“Inflation is the crabgrass in your savings.”

Robert Orben

Personal Inflation Rate

With the constant negative headlines surrounding inflation, it can be stressful for someone to feel comfortable about how their savings will last in retirement. That stress can increase dramatically for those who recently retired or are about to begin drawing on their investment accounts to fund their lifestyle. The Consumer Price Index (CPI) headline inflation number was up an eye-popping 8.3% in the month of September 2022. It has dropped to 3.2% for the February 2024 report. The CPI is a measure the US Bureau of Labor Statistics calculates by combining separate inflation rates on a “basket of goods and services” for Consumers. This is a blanket nationwide number of headline inflation that may or may not reflect how inflation is impacting an individual depending on what region they live in and what they spend their money on.

It can be a useful exercise to go through your budget and see which line items are most affected by the increase in inflation. Everyone spends money differently, so depending on which goods and services you spend the bulk of your budget on and which are non-discretionary, will dictate how much inflation impacts you. From the March 2024 CPI report that covers the change in inflation rates from February 2023 to February 2024, Transportation services was up 9.9%, food was up 2.2%, and shelter 5.7%. But that same report showed that apparel was flat 0.0%, new vehicles 0.4%, and used cars and drops down 1.8%. A very different environment than just two years ago.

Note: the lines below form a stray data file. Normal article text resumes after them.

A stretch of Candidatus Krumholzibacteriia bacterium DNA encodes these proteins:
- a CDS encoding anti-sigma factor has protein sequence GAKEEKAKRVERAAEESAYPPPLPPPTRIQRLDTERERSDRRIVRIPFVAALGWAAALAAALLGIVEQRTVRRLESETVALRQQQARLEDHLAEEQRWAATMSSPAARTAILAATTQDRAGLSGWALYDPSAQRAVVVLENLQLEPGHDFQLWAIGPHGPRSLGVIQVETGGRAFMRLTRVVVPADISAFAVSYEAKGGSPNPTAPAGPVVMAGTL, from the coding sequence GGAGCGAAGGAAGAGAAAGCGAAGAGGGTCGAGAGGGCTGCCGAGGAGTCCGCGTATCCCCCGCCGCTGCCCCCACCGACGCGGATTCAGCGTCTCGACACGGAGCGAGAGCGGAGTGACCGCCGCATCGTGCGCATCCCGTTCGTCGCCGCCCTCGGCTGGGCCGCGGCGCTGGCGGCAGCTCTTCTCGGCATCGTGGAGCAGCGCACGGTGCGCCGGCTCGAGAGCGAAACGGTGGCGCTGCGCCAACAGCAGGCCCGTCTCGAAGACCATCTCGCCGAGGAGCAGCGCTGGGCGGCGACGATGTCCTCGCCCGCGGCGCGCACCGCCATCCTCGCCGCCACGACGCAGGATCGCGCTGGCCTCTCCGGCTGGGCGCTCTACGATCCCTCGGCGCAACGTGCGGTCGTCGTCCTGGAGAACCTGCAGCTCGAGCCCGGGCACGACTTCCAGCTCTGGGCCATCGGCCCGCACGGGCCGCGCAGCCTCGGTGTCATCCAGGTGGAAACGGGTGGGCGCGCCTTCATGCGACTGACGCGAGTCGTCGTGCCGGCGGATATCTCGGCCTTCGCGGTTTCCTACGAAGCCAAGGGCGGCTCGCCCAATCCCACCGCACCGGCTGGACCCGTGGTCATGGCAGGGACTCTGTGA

The difference between the headline inflation from the CPI and your household inflation rate is an important point to explore. If you are going to change your behavior based on inflation, those changes should be the actual inflation that you are experiencing. A retired couple living in downtown Denver will have a very different personal inflation rate than a couple with four kids in Danville where both parents commute.

The Bedell Frazier Financial Planning Team can account for all these variables in your retirement planning process to give you peace of mind during these volatile market conditions. Now is an excellent time to take the uncertainty out of your retirement by working with us to create your financial plan. If you already have a retirement plan in place, now is a great time to update it. We can also examine different inflation rates to see the impact on your ability to fund your retirement goals if that is something that is keeping you up at night. We are here for you every step of the way!

Now is a great time to revisit your retirement plan. Contact the Bedell Frazier Financial Planning department to assist you with refreshing or designing your detailed financial retirement plan.